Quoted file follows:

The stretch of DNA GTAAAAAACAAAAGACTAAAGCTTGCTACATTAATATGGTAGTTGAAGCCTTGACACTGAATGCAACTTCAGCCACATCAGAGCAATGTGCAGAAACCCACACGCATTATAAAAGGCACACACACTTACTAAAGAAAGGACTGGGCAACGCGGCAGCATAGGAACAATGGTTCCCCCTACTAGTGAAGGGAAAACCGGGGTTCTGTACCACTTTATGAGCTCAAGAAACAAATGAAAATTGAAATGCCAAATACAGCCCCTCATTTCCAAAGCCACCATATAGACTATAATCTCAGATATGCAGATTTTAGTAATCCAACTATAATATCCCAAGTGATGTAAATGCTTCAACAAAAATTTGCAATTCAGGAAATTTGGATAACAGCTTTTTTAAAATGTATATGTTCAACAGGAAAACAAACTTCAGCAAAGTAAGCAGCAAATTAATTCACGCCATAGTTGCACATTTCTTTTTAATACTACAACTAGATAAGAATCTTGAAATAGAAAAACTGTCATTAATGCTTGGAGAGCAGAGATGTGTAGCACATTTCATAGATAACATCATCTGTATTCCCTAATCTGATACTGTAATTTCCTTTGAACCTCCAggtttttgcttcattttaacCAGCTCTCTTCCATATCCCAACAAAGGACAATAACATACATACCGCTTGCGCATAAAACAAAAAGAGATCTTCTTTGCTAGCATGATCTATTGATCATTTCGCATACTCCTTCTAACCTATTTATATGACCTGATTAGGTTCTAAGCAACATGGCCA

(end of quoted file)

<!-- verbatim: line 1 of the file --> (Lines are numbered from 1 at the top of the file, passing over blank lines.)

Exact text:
The stretch of DNA GTAAAAAACAAAAGACTAAAGCTTGCTACATTAATATGGTAGTTGAAGCCTTGACACTGAATGCAACTTCAGCCACATCAGAGCAATGTGCAGAAACCCACACGCATTATAAAAGGCACACACACTTACTAAAGAAAGGACTGGGCAACGCGGCAGCATAGGAACAATGGTTCCCCCTACTAGTGAAGGGAAAACCGGGGTTCTGTACCACTTTATGAGCTCAAGAAACAAATGAAAATTGAAATGCCAAATACAGCCCCTCATTTCCAAAGCCACCATATAGACTATAATCTCAGATATGCAGATTTTAGTAATCCAACTATAATATCCCAAGTGATGTAAATGCTTCAACAAAAATTTGCAATTCAGGAAATTTGGATAACAGCTTTTTTAAAATGTATATGTTCAACAGGAAAACAAACTTCAGCAAAGTAAGCAGCAAATTAATTCACGCCATAGTTGCACATTTCTTTTTAATACTACAACTAGATAAGAATCTTGAAATAGAAAAACTGTCATTAATGCTTGGAGAGCAGAGATGTGTAGCACATTTCATAGATAACATCATCTGTATTCCCTAATCTGATACTGTAATTTCCTTTGAACCTCCAggtttttgcttcattttaacCAGCTCTCTTCCATATCCCAACAAAGGACAATAACATACATACCGCTTGCGCATAAAACAAAAAGAGATCTTCTTTGCTAGCATGATCTATTGATCATTTCGCATACTCCTTCTAACCTATTTATATGACCTGATTAGGTTCTAAGCAACATGGCCA